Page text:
Digitising in-house or using vendors
State Library of Queensland digitises heritage collection materials both in-house and via vendors. The following information may help you to make decisions if you decide to set up an in-house process or want to use vendors for digitisation/reformatting of your historical collections. A combination of both works as well.
Digitisation of Queensland heritage materials
- Digitise using best capture practices and standards for long term access/preservation
- Do you have an inventory and a plan for digitisation?
- What is your budget?
- Have you checked to see if your material is digitised elsewhere?
- Do you have copyright permission to digitise/place online?
- Have you set up file naming for your material?
- Do you have a way to make content accessible?
- Do you have a way to store/preserve digital files with backup?
This means equipment purchases. Basic equipment outlined below will allow you to digitise books, registers, volumes, documents, maps, plans, files, illustrations, photographs, negatives and transparencies:
- Obtain a scanner, an overhead copy stand, a reliable digital camera and book cradle/pillow to support materials
- Follow State Library digitisation standards
- Provide access to digitised text-based content with a .pdf derivative
- For increased searchability, you can also apply OCR (Optical Character Recognition) software to .pdf to create keyword searchable documents. Look at this site for comparisons: http://digitisation.unimelb.edu.au/project_planning/image_processing/ocr
The following are considerations of the options between carrying out digitisation in-house or when using a vendor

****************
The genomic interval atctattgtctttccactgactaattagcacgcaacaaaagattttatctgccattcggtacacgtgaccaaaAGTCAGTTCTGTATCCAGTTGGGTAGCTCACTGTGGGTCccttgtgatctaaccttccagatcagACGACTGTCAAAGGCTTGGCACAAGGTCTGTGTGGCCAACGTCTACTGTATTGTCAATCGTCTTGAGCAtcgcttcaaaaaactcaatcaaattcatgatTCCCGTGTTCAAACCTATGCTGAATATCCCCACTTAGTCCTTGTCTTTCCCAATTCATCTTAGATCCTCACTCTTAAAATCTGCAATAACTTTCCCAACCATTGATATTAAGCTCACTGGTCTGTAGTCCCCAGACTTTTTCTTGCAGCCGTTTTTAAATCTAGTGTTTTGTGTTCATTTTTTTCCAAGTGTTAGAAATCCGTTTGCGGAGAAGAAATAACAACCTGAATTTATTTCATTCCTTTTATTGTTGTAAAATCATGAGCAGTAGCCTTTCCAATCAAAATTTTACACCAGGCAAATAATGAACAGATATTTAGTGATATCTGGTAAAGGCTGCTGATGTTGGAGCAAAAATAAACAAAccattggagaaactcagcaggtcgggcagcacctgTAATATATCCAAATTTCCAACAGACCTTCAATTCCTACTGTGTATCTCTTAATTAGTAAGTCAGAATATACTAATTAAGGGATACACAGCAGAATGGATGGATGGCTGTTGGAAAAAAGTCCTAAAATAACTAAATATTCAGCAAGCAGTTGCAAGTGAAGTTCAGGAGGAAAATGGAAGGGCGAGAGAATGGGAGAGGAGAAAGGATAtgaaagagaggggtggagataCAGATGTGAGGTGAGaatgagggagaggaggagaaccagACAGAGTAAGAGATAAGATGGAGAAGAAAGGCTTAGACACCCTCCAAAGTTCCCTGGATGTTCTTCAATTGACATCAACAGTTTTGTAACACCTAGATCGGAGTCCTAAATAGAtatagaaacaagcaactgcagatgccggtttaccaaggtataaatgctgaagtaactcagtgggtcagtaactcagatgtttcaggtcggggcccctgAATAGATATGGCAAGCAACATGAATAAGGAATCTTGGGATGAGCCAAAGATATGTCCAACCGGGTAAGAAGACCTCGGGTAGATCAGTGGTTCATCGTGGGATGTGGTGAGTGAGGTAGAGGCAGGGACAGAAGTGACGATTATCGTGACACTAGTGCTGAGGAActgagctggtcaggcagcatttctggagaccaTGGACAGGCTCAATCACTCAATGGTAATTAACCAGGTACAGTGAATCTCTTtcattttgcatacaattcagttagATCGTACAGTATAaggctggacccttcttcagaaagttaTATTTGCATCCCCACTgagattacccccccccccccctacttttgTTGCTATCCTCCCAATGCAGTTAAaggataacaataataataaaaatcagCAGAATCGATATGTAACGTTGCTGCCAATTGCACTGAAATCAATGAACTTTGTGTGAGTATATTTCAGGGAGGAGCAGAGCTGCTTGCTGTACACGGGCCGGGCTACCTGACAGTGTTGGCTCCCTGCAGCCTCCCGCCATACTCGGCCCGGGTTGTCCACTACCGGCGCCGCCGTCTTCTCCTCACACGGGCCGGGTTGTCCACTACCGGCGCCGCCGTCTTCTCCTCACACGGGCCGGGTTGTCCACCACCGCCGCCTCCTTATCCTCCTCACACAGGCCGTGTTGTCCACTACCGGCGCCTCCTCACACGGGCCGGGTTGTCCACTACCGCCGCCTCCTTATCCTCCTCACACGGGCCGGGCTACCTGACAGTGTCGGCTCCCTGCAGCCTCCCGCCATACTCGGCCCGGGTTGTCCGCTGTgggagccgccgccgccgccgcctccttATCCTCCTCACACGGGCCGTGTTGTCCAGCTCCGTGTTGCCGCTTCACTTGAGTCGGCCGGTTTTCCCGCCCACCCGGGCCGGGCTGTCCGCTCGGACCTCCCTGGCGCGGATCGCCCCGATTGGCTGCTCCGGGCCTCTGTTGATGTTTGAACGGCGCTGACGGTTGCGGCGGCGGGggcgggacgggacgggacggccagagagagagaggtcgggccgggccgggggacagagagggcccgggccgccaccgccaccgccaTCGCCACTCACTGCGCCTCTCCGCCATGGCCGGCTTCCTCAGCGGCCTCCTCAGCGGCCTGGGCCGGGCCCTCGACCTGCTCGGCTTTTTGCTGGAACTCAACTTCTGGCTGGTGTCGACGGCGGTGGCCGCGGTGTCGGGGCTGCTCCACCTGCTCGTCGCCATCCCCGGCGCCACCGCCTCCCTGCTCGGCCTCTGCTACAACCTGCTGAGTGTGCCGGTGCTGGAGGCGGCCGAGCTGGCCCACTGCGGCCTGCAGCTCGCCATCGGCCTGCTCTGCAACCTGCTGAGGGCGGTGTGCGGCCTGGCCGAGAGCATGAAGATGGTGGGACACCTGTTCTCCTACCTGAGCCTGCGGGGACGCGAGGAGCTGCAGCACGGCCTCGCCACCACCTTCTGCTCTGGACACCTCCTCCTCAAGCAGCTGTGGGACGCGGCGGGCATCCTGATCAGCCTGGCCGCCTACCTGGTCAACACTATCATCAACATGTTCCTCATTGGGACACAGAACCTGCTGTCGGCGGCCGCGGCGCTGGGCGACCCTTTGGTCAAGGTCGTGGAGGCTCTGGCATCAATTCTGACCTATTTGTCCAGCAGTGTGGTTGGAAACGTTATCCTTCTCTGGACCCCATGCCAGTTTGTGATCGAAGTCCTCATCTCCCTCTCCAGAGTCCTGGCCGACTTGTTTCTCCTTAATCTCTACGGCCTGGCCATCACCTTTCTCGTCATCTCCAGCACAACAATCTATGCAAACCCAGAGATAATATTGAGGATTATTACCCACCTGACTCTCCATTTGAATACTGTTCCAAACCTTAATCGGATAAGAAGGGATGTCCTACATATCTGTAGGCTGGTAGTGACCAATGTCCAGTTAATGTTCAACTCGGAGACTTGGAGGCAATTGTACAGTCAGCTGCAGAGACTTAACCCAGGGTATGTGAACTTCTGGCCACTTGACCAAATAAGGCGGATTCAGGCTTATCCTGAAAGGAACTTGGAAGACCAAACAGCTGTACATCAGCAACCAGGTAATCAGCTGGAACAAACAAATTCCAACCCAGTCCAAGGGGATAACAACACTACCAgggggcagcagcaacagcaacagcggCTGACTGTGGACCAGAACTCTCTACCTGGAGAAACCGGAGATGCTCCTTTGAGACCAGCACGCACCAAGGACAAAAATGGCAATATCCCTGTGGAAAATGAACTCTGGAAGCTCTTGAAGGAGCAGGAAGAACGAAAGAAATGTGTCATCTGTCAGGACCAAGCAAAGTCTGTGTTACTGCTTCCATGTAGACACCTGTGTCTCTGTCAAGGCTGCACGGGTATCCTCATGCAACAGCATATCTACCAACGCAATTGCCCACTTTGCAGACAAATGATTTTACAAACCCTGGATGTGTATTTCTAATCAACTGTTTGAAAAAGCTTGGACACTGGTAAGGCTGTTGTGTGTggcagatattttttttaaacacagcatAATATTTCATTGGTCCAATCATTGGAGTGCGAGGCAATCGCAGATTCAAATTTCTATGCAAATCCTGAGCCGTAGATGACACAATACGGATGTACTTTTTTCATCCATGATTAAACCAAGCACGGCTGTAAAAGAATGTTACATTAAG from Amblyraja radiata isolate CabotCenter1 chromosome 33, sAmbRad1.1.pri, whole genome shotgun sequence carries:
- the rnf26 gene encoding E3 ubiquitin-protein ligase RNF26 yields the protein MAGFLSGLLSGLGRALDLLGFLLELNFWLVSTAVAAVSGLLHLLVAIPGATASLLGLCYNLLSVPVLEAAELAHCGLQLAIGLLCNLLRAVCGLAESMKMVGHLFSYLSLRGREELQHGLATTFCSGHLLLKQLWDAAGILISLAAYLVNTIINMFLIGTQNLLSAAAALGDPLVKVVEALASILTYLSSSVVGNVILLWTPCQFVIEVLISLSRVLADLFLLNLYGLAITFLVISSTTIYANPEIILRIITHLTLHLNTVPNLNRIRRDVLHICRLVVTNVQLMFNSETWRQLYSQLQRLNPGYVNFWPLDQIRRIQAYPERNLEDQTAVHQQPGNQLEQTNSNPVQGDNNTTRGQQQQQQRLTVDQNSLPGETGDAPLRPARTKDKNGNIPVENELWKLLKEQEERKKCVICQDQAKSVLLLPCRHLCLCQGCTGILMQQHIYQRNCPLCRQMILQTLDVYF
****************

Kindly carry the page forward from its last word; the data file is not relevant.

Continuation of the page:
Do not outsource collections:
- which are fragile or politically/security sensitive
- where specialised handling is required for preservation of the material
- of large monetary value or of exceptional significance
- which are one-offs or minor quantities
- which are not standard and require major special instructions
- that require major conservation oversight and controls
- which are complex, have minimal inventory or are not well arranged and require major reorganisation
- where reality checking of all real costs including contract management, more than reasonable consultation with vendor, administration, and transportation are likely to result in a questionable cost benefit
Collections which would be outsourced and provide a cost benefit
- where the items are physically and chemically stable and the risk of damage from digitisation is low
- where a vendor has purchased and maintains specialist and expensive equipment not available internally
- where the level of expertise in digitisation of a format is not available in-house
- where the vendor presents a more cost effective option and capacity to provide large quantities of digitisation within a prescribed period
- where the digitisation of the collection requires minimal special instructions and thereby ease of workflow
- where the items require minimal conservation oversight and if necessary the vendor is open to manual handling training of documentary heritage collections by State Library conservators
- where an inventory using catalogue/accession records is available to minimise the cost of recording of items sent to vendors
Using external vendors
If you wish to pursue using a digitisation service provider, you will need to provide the vendor with a list of specifications. This list should include:
- File naming
- Request masters, derivatives and checksum at point of capture
- Ask for a sample, especially with large or complex jobs
- Request file transfer upload or delivery process that works for your organisation
- Quality control / review of work completed to ensure specs have been met
- Spell out specific delivery dates for digitised files
Vendors for most heritage collection formats
You may want to consult with the following. This is not an exhaustive list but rather services that are available to the community. If you have other items to digitise (letters, post cards, photographs, etc.), you may wish to consult with local vendors.
- CAVAL – automated Kirtas book scanner service
- SALMAT – Overhead Book Scanner – manual (more suitable for fragile collections)
- Scan Conversion Services (http://www.scanservices.com.au)
- Spectrum Digital & Photographic (www.spectrumcolour.com.au)